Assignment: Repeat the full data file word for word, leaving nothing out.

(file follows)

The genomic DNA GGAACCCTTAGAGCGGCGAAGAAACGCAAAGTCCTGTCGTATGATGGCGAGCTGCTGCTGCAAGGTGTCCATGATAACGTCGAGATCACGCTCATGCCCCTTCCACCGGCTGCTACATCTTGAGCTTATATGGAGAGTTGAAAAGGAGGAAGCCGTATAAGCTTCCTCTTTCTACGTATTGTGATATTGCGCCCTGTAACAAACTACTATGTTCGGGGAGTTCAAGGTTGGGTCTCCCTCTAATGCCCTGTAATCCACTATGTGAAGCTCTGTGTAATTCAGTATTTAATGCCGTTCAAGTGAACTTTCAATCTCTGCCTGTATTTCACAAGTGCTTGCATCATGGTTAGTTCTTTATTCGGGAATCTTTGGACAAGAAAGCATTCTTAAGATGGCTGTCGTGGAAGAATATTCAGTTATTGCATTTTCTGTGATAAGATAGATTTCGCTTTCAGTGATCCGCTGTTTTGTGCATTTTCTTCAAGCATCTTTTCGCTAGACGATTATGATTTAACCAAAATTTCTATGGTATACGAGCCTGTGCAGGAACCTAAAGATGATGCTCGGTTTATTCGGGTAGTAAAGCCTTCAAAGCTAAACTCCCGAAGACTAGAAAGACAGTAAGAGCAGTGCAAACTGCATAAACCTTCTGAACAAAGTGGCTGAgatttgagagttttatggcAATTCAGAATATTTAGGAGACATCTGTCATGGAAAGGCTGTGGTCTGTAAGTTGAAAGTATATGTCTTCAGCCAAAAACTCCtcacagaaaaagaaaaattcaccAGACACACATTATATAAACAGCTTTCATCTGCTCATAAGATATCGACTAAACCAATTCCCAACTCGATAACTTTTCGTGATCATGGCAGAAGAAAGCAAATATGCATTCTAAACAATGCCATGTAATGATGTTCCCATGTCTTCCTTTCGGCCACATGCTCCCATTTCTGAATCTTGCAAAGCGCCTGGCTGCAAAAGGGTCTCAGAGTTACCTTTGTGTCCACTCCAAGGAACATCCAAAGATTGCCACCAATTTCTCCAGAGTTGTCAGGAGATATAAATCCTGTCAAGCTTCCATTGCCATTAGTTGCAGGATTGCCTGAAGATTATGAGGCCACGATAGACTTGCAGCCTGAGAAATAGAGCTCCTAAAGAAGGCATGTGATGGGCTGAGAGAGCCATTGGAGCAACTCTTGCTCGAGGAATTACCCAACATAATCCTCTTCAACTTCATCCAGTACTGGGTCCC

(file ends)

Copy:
The genomic DNA GGAACCCTTAGAGCGGCGAAGAAACGCAAAGTCCTGTCGTATGATGGCGAGCTGCTGCTGCAAGGTGTCCATGATAACGTCGAGATCACGCTCATGCCCCTTCCACCGGCTGCTACATCTTGAGCTTATATGGAGAGTTGAAAAGGAGGAAGCCGTATAAGCTTCCTCTTTCTACGTATTGTGATATTGCGCCCTGTAACAAACTACTATGTTCGGGGAGTTCAAGGTTGGGTCTCCCTCTAATGCCCTGTAATCCACTATGTGAAGCTCTGTGTAATTCAGTATTTAATGCCGTTCAAGTGAACTTTCAATCTCTGCCTGTATTTCACAAGTGCTTGCATCATGGTTAGTTCTTTATTCGGGAATCTTTGGACAAGAAAGCATTCTTAAGATGGCTGTCGTGGAAGAATATTCAGTTATTGCATTTTCTGTGATAAGATAGATTTCGCTTTCAGTGATCCGCTGTTTTGTGCATTTTCTTCAAGCATCTTTTCGCTAGACGATTATGATTTAACCAAAATTTCTATGGTATACGAGCCTGTGCAGGAACCTAAAGATGATGCTCGGTTTATTCGGGTAGTAAAGCCTTCAAAGCTAAACTCCCGAAGACTAGAAAGACAGTAAGAGCAGTGCAAACTGCATAAACCTTCTGAACAAAGTGGCTGAgatttgagagttttatggcAATTCAGAATATTTAGGAGACATCTGTCATGGAAAGGCTGTGGTCTGTAAGTTGAAAGTATATGTCTTCAGCCAAAAACTCCtcacagaaaaagaaaaattcaccAGACACACATTATATAAACAGCTTTCATCTGCTCATAAGATATCGACTAAACCAATTCCCAACTCGATAACTTTTCGTGATCATGGCAGAAGAAAGCAAATATGCATTCTAAACAATGCCATGTAATGATGTTCCCATGTCTTCCTTTCGGCCACATGCTCCCATTTCTGAATCTTGCAAAGCGCCTGGCTGCAAAAGGGTCTCAGAGTTACCTTTGTGTCCACTCCAAGGAACATCCAAAGATTGCCACCAATTTCTCCAGAGTTGTCAGGAGATATAAATCCTGTCAAGCTTCCATTGCCATTAGTTGCAGGATTGCCTGAAGATTATGAGGCCACGATAGACTTGCAGCCTGAGAAATAGAGCTCCTAAAGAAGGCATGTGATGGGCTGAGAGAGCCATTGGAGCAACTCTTGCTCGAGGAATTACCCAACATAATCCTCTTCAACTTCATCCAGTACTGGGTCCC